Doug Taylor and Rabbi Morton Moskowitz

"OK. I'm really ready this time. Give me a test."
I was confident. I had been practicing rational thinking for weeks now, asking questions, analyzing situations, and doing my best to work on what I'd learned. I was sure I was up to whatever my friend, the King of Rational Thought, could dish out. He smiled across the restaurant table.
"You really want to do this?" he said as our salads arrived.
"Yeah, I'm sure. Give me your best shot."
"Okay," he said with a gleam in his eye. "Picture this. Darwin, explaining his theory of evolution. He's saying that man evolved over time through survival of the fittest. Only the strong survive. The weak die off. The need to continue his physical existence is what has shaped man into who he is today. All of man's capabilities came about through an evolutionary process aimed solely at survival. Got the picture?"
"Sure," I said. "Besides, I'm familiar with Darwin's teaching."
"Okay," he said. "Now tell me. What's wrong with that picture?"
I had just taken a bite of salad, so I had a moment to think. It didn't help.
"What do you mean, what's wrong with it?" I tried.
"What is rationally wrong with that picture?"
I quickly took another bite of salad, but even roquefort dressing wasn't stimulating enough. I didn't have a clue.
"I'll give you a hint," he said. "Here's another picture. Bertrand Russell, the well-known philosopher, commenting that Einstein's theory of relativity is an abstract concept and that primitive man, since he evolved based on survival of the fittest, didn't think about the theory of relativity because it had nothing to do with survival. You with me?"
I nodded.
"What's wrong with that picture?" he asked.
"That's a hint?" I complained.
"The same thing is wrong with both pictures," he replied.
After five minutes I gave up, frustrated. "I don't know," I said.
"It's like this," he began. "If man evolved based only on survival of the fittest, and if man developed his capabilities only as a means to survive, then how could Darwin talk about the idea of evolution or Russell talk about the idea of relativity? Those ideas have nothing to do with survival. If Darwin is correct, man would only develop capabilities needed for survival. The ability to think about an abstract idea like evolution or relativity isn't needed for survival. In fact, it could even get in the way. Darwin's very contemplation of the idea of evolution disproves his own theory. Ditto for Russell talking about relativity.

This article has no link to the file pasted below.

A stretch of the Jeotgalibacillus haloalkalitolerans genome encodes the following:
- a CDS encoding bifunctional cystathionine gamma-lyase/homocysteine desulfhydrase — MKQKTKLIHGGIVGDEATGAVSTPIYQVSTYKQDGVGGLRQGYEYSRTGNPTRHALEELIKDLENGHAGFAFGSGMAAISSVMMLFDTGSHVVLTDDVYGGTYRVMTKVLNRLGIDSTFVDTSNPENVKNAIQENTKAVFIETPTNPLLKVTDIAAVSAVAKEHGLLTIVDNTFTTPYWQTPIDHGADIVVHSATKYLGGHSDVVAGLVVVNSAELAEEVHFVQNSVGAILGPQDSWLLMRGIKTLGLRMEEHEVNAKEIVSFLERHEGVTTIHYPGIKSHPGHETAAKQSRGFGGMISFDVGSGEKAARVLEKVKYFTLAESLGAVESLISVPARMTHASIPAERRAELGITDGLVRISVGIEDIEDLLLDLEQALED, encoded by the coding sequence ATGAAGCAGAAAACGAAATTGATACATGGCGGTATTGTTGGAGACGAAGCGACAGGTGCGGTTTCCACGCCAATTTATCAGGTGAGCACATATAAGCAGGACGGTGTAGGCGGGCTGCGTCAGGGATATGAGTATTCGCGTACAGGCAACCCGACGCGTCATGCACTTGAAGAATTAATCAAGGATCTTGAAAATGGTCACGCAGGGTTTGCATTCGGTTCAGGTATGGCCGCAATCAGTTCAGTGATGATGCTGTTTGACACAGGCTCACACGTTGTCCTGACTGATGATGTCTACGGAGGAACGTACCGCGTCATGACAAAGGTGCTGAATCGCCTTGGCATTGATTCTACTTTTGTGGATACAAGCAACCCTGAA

"You see," he went on, "one of the man's greatest strengths is his ability to think abstractly, to think about his own existence. That isn't an ability that is necessary for survival. So it couldn't have developed based on survival of the fittest."
I stabbed a cherry tomato. "But how could those guys have missed that?" I asked. "It seems obvious once you explain it."
"A good question. I can't speak for Darwin, but Russell is normally pretty sharp. It's amazing to me that he missed that point."
"So do you have a theory as to how man did develop?" I asked.
He smiled. "That," he said, "is another subject."
A waitress walked by carrying a large chocolate mousse. "Hmmm," I said, recovering my composure, "I think I have a question for you."
"What's that?"
"Do you see the chocolate mousse that waitress is delivering two tables over?"
"What's wrong with that mousse?" I asked.
He looked at me suspiciously and finally said, "I'll bite. What's wrong with it?"
"I don't know," I said. "I think I'll order one and find out."